I'm doing a demonstration of memory corruption attacks, and would like to show some working examples of exploits that feature heap corruption (such as use-after-free). My requirements are:

  • A working exploit (remote or local)
  • on Linux (this is crucial, because I want to take people through it using Linux tools)
  • for a real application (i.e. not a dummy application made to be vulnerable, but something real)
  • that can be easily downloaded (open source, still available -- older versions are fine)

Preferably, I'd like:

  • an application that they've heard of (something fairly common, not something obscure)
  • with a metasploit exploit available
  • and, if possible, a server application or daemon (not a browser)

Surprisingly, I'm having trouble finding a good example. Can you recommend a good example to use to teach and demonstrate heap corruption attacks? The main requirement is that an exploit should be available that works on a real Linux application.

UPDATE: Before posting, I searched exploitdb and metasploit, and was unable to find something that met even the requirements (let alone the desired points). However, the search interfaces there are somewhat coarse, so there may be one lurking that I can't find.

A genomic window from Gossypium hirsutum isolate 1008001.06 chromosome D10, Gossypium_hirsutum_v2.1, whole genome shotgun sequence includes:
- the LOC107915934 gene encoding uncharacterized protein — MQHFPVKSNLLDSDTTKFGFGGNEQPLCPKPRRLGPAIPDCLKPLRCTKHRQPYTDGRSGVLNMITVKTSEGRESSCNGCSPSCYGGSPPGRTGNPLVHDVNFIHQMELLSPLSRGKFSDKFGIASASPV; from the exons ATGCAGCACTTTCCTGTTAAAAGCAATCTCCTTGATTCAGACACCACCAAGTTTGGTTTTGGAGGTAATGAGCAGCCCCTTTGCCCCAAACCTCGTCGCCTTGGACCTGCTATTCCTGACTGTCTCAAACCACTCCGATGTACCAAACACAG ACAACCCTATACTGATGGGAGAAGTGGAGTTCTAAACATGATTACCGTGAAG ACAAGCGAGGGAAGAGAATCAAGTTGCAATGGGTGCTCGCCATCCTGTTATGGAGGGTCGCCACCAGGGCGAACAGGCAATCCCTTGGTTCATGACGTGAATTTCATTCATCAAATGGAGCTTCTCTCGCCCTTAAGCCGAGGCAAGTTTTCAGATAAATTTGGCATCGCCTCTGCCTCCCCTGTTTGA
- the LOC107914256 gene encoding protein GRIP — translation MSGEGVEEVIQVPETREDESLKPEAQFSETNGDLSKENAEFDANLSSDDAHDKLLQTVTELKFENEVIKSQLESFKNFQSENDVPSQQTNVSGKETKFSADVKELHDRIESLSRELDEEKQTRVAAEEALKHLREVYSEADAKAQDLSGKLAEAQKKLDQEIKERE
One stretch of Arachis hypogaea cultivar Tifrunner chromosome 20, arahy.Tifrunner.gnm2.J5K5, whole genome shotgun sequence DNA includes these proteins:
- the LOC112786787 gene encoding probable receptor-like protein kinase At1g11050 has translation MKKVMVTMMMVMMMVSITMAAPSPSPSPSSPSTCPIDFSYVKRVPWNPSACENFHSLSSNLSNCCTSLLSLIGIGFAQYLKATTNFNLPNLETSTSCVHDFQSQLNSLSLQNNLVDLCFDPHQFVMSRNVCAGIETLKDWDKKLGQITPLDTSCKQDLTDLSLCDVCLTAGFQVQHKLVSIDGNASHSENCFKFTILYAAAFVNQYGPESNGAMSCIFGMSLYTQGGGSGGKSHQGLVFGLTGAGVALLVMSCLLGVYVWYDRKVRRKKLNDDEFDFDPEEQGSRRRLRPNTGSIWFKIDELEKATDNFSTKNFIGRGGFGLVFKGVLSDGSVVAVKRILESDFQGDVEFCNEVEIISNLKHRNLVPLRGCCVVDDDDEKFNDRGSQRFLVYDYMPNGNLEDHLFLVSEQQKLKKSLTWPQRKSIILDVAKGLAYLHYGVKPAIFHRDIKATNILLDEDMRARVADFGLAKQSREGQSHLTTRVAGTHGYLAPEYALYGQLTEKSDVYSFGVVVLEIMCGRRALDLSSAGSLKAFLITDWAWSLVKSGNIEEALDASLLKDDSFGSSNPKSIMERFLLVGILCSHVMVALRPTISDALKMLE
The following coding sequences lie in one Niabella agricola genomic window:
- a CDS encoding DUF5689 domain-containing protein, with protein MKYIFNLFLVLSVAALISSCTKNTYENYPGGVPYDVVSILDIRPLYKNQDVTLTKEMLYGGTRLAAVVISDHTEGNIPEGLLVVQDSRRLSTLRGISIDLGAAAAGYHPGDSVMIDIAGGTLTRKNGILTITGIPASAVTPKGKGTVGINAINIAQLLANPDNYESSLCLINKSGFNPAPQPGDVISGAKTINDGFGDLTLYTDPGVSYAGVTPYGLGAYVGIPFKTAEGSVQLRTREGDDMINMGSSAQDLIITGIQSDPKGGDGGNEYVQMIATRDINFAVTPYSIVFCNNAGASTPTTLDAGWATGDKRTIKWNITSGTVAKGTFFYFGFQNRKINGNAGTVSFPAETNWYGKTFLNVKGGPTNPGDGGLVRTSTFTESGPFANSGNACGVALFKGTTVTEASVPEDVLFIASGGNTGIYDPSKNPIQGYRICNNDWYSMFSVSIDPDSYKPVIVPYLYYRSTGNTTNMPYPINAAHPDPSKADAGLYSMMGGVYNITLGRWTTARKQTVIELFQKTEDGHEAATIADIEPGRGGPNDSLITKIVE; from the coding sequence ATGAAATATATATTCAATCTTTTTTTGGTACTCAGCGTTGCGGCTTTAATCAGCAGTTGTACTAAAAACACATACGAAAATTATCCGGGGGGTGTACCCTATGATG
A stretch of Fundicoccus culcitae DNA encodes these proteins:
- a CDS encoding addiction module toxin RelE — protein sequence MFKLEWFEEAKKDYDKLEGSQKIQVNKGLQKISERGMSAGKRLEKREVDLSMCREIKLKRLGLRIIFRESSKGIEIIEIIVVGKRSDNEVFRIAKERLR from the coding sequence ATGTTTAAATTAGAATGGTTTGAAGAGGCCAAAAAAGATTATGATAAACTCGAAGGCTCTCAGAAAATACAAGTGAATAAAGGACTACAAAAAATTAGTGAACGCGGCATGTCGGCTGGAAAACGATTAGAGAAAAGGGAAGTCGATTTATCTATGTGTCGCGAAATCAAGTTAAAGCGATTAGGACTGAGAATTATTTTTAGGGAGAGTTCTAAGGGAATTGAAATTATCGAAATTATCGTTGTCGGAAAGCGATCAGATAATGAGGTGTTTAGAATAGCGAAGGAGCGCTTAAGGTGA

2 Answers 2


Here are a couple exploits for remote heap overflows for some older Linux daemons.

Both of these will work for your demonstration, and could be easily setup by compiling older versions from source, or installing older RedHat/Debian ISO's in a VM.

  • Welcome to Information Security SE @movsx. These are link-dependent answers. Could you include the relevant descriptions in the article body?
    – Jedi
    Jan 12, 2017 at 20:00

It doesn't really qualify as memory corruption but it's definititely in the memory-exploit domain if that is enough for you.

I've always thought Heartbleed is a great example of a memory exploit - there's even an xkcd that does a fine job at explaining it.

It should be fairly easy to set up by compiling any SSL-capable server of your choosing against a vulnerable version of OpenSSL and then firing at it with a client that can exploit it (there's a few links available on the metasploit).

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